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Wealth gap widens between seniors, families with children

Since 1989, the wealth gap between American senior citizens and families with children has grown dramatically, according to a new study.

While the wealth inequality between rich and poor seniors has remained stable, the gap between rich and poor families with children has also seen a spike, the research also showed.

In fact, while the wealthiest 1 percent of young families saw their net worth grow by about $3 million between 1989 and 2013, the poorest third have seen their bank accounts drop into the negatives. And that has major consequences for the earning potential of their children, researchers said.

“If your net worth is in the red for $233, you are pretty stuck as a parent. You probably can’t provide much for your child, much less think about sending her to college,” said Dr. Christina Gibson-Davis of Duke University, who co-authored the paper.

To reach their conclusions, Gibson-Davis and Northwestern University’s Dr. Christine Percheski looked at 41,500 households that participated in the Survey of Consumer Finances from 1989 to 2013.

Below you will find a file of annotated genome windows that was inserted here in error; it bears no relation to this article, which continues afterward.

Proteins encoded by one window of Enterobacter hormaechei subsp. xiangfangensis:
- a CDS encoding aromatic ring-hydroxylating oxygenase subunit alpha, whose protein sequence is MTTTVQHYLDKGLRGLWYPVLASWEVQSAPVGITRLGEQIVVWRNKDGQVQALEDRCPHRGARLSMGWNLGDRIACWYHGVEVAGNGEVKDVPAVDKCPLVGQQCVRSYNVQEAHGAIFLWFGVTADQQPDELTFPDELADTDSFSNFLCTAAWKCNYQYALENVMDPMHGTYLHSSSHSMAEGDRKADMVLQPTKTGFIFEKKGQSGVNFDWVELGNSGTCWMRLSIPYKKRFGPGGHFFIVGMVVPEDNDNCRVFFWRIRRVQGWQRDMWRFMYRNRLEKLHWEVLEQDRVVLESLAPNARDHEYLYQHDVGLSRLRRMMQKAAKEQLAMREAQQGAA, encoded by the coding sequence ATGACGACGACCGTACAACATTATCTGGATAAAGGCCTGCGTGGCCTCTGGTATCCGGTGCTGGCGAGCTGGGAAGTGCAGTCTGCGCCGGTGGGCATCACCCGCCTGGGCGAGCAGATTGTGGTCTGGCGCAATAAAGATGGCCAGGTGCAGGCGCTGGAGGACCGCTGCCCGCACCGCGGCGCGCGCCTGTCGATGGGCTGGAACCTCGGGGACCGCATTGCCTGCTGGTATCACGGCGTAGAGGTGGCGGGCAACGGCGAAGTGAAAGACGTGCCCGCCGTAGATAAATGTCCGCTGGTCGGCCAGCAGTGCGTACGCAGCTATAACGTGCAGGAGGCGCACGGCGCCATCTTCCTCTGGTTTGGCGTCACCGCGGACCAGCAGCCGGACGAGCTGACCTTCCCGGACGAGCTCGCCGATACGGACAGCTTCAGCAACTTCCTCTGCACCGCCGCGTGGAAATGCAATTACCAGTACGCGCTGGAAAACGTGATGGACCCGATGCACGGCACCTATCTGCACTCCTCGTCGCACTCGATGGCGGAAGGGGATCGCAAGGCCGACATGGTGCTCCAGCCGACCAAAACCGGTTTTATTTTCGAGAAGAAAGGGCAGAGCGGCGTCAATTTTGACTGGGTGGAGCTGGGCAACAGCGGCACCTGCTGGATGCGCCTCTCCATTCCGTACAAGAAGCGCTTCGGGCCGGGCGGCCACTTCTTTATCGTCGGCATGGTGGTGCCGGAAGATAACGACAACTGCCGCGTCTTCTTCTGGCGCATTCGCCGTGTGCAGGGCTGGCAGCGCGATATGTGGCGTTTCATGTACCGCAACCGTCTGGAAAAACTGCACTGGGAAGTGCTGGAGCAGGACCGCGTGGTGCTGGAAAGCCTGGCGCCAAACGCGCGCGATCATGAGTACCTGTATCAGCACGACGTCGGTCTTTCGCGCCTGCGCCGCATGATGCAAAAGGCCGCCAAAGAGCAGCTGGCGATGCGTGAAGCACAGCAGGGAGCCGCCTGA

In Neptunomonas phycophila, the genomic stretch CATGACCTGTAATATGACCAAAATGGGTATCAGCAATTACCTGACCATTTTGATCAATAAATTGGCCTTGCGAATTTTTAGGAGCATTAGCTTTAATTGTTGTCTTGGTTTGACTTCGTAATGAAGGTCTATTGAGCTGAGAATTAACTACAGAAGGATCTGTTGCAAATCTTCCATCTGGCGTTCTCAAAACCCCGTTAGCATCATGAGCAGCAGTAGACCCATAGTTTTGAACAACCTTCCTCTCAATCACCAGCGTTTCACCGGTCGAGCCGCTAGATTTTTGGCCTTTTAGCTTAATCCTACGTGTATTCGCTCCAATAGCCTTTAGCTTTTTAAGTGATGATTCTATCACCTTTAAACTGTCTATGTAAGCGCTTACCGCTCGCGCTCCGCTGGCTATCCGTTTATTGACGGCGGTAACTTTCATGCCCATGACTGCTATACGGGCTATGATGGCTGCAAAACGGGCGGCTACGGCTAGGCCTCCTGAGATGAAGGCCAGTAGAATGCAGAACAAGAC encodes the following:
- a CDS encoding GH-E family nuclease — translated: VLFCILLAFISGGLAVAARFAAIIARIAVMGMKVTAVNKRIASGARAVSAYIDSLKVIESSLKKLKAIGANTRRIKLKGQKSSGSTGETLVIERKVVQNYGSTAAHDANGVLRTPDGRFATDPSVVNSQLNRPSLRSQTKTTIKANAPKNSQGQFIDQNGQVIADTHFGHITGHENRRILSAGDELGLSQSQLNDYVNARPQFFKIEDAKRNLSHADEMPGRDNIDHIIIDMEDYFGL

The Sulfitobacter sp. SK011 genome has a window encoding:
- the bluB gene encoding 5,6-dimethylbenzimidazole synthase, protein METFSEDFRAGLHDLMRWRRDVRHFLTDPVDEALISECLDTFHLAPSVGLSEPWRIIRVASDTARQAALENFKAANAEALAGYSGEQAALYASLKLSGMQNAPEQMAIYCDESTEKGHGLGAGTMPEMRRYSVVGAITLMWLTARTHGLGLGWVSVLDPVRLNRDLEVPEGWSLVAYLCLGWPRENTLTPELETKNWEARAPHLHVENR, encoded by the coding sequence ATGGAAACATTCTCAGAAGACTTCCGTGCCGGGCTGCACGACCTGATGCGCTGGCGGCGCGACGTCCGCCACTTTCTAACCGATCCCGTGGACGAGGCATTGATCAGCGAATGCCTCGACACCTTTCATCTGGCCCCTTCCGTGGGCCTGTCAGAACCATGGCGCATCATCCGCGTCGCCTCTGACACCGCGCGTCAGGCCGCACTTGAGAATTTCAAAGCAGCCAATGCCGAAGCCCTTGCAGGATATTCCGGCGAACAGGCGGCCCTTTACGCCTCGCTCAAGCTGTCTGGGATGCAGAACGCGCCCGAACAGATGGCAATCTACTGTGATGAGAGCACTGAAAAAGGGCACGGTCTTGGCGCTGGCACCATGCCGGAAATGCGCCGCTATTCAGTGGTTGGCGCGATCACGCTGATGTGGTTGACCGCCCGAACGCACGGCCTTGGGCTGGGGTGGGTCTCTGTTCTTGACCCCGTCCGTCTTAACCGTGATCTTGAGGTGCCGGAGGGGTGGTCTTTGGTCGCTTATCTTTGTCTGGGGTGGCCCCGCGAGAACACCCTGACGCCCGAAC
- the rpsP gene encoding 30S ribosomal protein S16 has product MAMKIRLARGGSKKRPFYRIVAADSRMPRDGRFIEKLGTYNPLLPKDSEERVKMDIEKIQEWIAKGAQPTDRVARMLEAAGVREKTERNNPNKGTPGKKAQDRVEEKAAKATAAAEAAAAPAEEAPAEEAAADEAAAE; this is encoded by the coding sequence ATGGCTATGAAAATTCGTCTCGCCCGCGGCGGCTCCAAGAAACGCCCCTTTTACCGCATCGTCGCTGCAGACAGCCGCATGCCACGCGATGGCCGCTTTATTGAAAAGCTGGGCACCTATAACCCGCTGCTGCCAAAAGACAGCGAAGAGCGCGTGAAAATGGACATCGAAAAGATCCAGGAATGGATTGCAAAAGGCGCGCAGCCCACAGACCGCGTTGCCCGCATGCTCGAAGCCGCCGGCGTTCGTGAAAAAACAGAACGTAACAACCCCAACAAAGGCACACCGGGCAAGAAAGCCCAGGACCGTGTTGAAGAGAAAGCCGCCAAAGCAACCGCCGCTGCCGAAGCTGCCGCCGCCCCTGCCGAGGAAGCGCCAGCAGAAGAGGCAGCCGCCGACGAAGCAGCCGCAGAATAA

They found that, on average, senior households were 3.8 times wealthier in 1989 than households with at least one child under 18. After adjusting for inflation, in 2013 seniors’ net worth was an average of 12.5 times greater than families’.

“We knew that the elderly had more wealth than younger families. What we didn’t know was elderly households have seen increases in their wealth, while families with children have lost wealth,” Gibson-Davis said in a press release.

Part of the difference is because Social Security is indexed, meaning that senior income better keeps up with inflation. Seniors also tend to have lower levels of debt, and many purchased and paid off homes before the housing crisis of the mid-2000s, the researchers found.

Meanwhile, changes in the labor market mean that after adjusting for inflation, low-income families are earning less than they did in 1989, adding to the growing wealth gap.

“The good news in our study is that wealth has increased for poor and working-class elderly couples,” Gibson-Davis said. “The bad news is that wealth has not increased for poor and working-class families with kids. Many households with children simply don’t have the resources to successfully raise the next generation.”

The study was published online by the journal Demography.

By Kyla Cathey, staff writer

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